But hey, one big news is that I'm now blogging! This is really a Sun corporate thing as even Jonathan Schwartz has started his own blog and I believe all this blogging ecology is a very natural thing given Sun's culture. One of the best things about JavaOne is that you can meet people and be curious. I was lucky enough to meet Tim Bray at a Sun-internal conference a few days before JavaOne. His talk was concise and pretty fascinating. Tim seems to be very curious (see here) and has this wonderful ability to explain in simple words pretty much any concept or technology. This, together with Pat's repeated suggestions (thanks for the comment, I now have to live up to the reputation!), is really what got be started with this whole blogging thing. Hopefully I talked my French colleague Eric Mahé into starting his blog real soon.

But back to JavaOne, the things I'm taking back are mainly these :

Tiger: huge release (I'll probably spend the next few week reading O'Reilly's Developer's Notebook) and long release. Still need to wait until late September before it's final. So far, compatibility has been the good surprise of this release. I'm still tracking performance figures, but they already seem pretty good (broader OS/Processor support certainly is a plus there).

Creator / JSF: this was a big topic at the conference and since I've been meeting with many customers lately on the subject I'm glad the product is finally out. It still has a long way to go compared to its non-Java competition, but the basis are very good - JSF for Corporated Developers rather than the "Now my tool does JSF too" approach. One interesting experience I had was with a J2EE customer looking for a RAD tool. He gave Creator the advantage (even before it hit final release) over Microsoft's Visual Studio arguing standard J2EE applications and integration with his existing infrastructure were more important to this him than a mature full-featured product like Visual Studio. Now you can't comment Creator without mentionning JSF. While it is still pretty early in the game, I think that it can do most of what STRUTS does (STRUTS really needs to inovate to keep being up to speed technically) and that while it lacks some features from other frameworks, it is leveling the ground for a great UI component market, providing standard and scalable MVC2 infrastructure but most importantly it was built with tools in mind from day one.

JDNC / JDIC / JavaWebStart: this is really about rich clients and I must say that I like GUI development, that I share many ideas with Amy Fowler (once a JSF spec-lead!) but also that many customers are looking into a better alternative to web clients trying to behave like rich ones. These customers need to have better end-user experience, not require a server for simple things like sorting, but also notification, keyboard-driven application, off-line usage, etc. So, when talking about rich clients using Java on the desktop, there's really three issue: (1) JRE deployment, (2) Application deployment, (3) Java client technology. In the enterprise, (1) can be solved using Windows/Linux masters, Active Directory deployments, or silent installs. (2) is really Java Web Start's job and the technology really got better with version 5.0 - better desktop integration, single instance, lock-down feature, extensive enterprise configuration, smart card support, Pack200 compression, etc. (3) is about Swing vs. SWT and which protocol to choose to talk back to the server. I believe that Swing's increased performance and look-and-feel, JDNC's ease of development (although it's not final and tools are not yet available), JDIC and the Netbeans Platform (not the IDE) are many good reasons for making a strategic choice for Java and Swing as the base technology for competitive rich-based Java clients. The protocol is something I may address in another blog, but let's just say Web Services are not the cure for now as there's no portable stub API and JAX-RPC is not yet part of J2SE, sorry JDK 5.0.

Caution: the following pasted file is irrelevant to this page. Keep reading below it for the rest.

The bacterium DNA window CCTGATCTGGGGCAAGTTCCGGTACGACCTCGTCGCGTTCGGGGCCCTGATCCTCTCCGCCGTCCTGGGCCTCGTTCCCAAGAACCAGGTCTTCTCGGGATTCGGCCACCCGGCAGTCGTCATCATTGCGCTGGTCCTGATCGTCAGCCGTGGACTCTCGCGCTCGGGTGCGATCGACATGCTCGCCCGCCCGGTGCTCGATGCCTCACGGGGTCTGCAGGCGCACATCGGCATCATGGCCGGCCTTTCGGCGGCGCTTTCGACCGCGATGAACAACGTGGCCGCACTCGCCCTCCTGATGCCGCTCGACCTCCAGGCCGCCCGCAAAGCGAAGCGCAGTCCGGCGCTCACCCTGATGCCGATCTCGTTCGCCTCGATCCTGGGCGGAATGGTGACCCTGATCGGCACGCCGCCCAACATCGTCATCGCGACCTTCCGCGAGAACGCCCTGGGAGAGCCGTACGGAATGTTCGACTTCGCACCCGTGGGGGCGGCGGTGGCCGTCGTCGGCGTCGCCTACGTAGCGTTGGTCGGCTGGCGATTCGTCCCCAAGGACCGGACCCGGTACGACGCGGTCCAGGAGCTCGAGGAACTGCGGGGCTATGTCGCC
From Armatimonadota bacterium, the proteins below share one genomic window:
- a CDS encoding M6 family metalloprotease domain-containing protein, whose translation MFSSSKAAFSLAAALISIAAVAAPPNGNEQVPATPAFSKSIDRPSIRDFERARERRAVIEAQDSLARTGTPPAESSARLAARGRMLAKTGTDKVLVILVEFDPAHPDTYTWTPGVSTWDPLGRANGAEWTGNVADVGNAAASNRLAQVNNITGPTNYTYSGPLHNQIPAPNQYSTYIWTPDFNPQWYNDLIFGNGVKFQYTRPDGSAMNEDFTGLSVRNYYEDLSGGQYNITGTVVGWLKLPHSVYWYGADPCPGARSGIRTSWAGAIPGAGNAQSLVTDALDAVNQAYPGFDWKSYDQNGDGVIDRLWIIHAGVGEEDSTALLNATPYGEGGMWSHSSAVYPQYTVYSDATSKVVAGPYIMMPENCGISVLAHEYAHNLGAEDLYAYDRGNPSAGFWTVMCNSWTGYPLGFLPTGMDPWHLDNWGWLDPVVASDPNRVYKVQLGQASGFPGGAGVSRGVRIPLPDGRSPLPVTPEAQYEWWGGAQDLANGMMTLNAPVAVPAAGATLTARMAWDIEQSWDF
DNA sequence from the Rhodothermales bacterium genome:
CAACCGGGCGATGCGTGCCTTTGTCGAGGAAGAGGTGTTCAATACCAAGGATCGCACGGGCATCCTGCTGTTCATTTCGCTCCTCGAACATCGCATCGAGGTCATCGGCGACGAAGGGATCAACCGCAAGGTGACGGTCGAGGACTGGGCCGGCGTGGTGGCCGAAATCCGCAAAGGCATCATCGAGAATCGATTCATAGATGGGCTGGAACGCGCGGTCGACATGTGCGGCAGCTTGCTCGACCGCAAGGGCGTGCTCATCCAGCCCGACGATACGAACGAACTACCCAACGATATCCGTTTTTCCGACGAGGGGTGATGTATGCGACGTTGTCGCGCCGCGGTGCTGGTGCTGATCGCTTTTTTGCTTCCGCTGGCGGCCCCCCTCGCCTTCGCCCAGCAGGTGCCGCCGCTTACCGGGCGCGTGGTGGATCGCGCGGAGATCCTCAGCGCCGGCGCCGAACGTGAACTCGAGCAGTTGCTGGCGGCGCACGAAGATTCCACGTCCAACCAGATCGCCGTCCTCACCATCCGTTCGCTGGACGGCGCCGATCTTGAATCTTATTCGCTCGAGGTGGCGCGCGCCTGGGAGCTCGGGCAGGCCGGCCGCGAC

Tools: even looking just at Sun, there's more to tools than just Java Studio Creator! A few things worth noting: Borland joined the JTC (Java Tools Community, javatools.org). Beehive (BEA's new open source project) gained support from Eclipse. Borland now provides some of their tools for Eclipse developers! Meanwhile, NetBeans is making huge progress with its upcoming 4.0 release:refactoring, performance tuning using JFuid technology, ANT-based build system, Tiger (JDK 5.0) support, and J2EE support including EJB and Web Services. I guess an eclipse just can't last forever! Also, Java Studio Enterprise (the commercial version of Sun's tools) previewed UML two-way-editing-with-no-annotation support (nice reverse-engineering demo), collaborative tools (instant messaging for the developer), integrated profiling tools (most of them demoed during James Gosling's general session). Also showed during a technical session was a very nice-looking real-world (i.e. document-centric, long-runing, asynchronous, and conversational) Web Services developement prototype based on Crupi's J2EE extented design patterns (this is all part of the Kitty Hawk project focusing on SOA). Most other tool vendors are coming out with support for things like "visual" Struts, EAI, BPEL, etc. As always, timing is everything and future will tell if UML or JSF are more relevant than BPEL and Struts in 2005. I don't have the answer.

Java & Open Source: no, Sun has not open sourced Java and I believe the debate with James Gosling and others did a good job of asking the main questions: what does Open Sourcing Java really mean and what's in for the developer? To have at least one Open Source implementation of Java? That's already true for J2EE and certainly possible with J2SE JDK. Sun could stick an open source license on Java and not solve the developers pains (this isn't necesseraly true for die-hard OSS bigots who are said to be looking at Mono as a java replacement). The belief is that Sun can fix many issues developers face (bug fixing is probably the top one) without open sourcing java, and weekly builds are a visible first step. It's sun's Glasnost experience.

Among other hot topics, AOP, scripting (Groovy, JSR 223) and EJB 3.0 (J2EE 5.0) were on my todo list and still are (at least before I can comment them here). All have in common great potential, but also the risk of fragmenting either the platform or the community.

Wow, this was a long blog, maybe too long. Next ones will be more bistro-style.